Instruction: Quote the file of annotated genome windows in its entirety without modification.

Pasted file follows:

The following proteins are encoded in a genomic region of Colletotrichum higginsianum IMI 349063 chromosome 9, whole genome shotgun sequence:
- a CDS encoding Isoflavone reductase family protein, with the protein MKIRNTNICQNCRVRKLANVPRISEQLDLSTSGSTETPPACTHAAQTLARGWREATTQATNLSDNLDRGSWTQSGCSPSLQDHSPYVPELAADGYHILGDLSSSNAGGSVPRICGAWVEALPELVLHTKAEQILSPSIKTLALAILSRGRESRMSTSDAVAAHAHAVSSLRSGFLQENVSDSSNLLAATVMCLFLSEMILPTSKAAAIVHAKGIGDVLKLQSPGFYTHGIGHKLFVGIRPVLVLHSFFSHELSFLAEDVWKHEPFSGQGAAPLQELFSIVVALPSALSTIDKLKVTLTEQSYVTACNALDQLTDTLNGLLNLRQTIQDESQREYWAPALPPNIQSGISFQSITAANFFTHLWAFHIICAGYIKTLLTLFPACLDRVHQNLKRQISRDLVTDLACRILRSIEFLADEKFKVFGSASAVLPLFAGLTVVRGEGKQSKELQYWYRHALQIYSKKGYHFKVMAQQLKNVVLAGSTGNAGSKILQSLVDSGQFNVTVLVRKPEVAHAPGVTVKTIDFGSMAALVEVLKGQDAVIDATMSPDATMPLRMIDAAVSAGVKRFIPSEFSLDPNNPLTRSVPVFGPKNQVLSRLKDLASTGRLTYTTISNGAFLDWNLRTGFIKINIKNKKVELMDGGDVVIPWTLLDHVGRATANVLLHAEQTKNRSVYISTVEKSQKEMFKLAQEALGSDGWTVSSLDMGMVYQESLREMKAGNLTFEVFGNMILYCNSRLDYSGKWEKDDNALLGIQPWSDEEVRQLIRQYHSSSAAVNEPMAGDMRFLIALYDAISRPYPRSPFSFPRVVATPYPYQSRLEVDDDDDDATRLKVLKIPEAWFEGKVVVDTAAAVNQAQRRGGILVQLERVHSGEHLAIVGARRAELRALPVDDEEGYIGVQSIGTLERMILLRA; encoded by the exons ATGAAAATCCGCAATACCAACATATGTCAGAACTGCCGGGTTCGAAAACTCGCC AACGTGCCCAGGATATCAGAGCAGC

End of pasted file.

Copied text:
The following proteins are encoded in a genomic region of Colletotrichum higginsianum IMI 349063 chromosome 9, whole genome shotgun sequence:
- a CDS encoding Isoflavone reductase family protein, with the protein MKIRNTNICQNCRVRKLANVPRISEQLDLSTSGSTETPPACTHAAQTLARGWREATTQATNLSDNLDRGSWTQSGCSPSLQDHSPYVPELAADGYHILGDLSSSNAGGSVPRICGAWVEALPELVLHTKAEQILSPSIKTLALAILSRGRESRMSTSDAVAAHAHAVSSLRSGFLQENVSDSSNLLAATVMCLFLSEMILPTSKAAAIVHAKGIGDVLKLQSPGFYTHGIGHKLFVGIRPVLVLHSFFSHELSFLAEDVWKHEPFSGQGAAPLQELFSIVVALPSALSTIDKLKVTLTEQSYVTACNALDQLTDTLNGLLNLRQTIQDESQREYWAPALPPNIQSGISFQSITAANFFTHLWAFHIICAGYIKTLLTLFPACLDRVHQNLKRQISRDLVTDLACRILRSIEFLADEKFKVFGSASAVLPLFAGLTVVRGEGKQSKELQYWYRHALQIYSKKGYHFKVMAQQLKNVVLAGSTGNAGSKILQSLVDSGQFNVTVLVRKPEVAHAPGVTVKTIDFGSMAALVEVLKGQDAVIDATMSPDATMPLRMIDAAVSAGVKRFIPSEFSLDPNNPLTRSVPVFGPKNQVLSRLKDLASTGRLTYTTISNGAFLDWNLRTGFIKINIKNKKVELMDGGDVVIPWTLLDHVGRATANVLLHAEQTKNRSVYISTVEKSQKEMFKLAQEALGSDGWTVSSLDMGMVYQESLREMKAGNLTFEVFGNMILYCNSRLDYSGKWEKDDNALLGIQPWSDEEVRQLIRQYHSSSAAVNEPMAGDMRFLIALYDAISRPYPRSPFSFPRVVATPYPYQSRLEVDDDDDDATRLKVLKIPEAWFEGKVVVDTAAAVNQAQRRGGILVQLERVHSGEHLAIVGARRAELRALPVDDEEGYIGVQSIGTLERMILLRA; encoded by the exons ATGAAAATCCGCAATACCAACATATGTCAGAACTGCCGGGTTCGAAAACTCGCC AACGTGCCCAGGATATCAGAGCAGC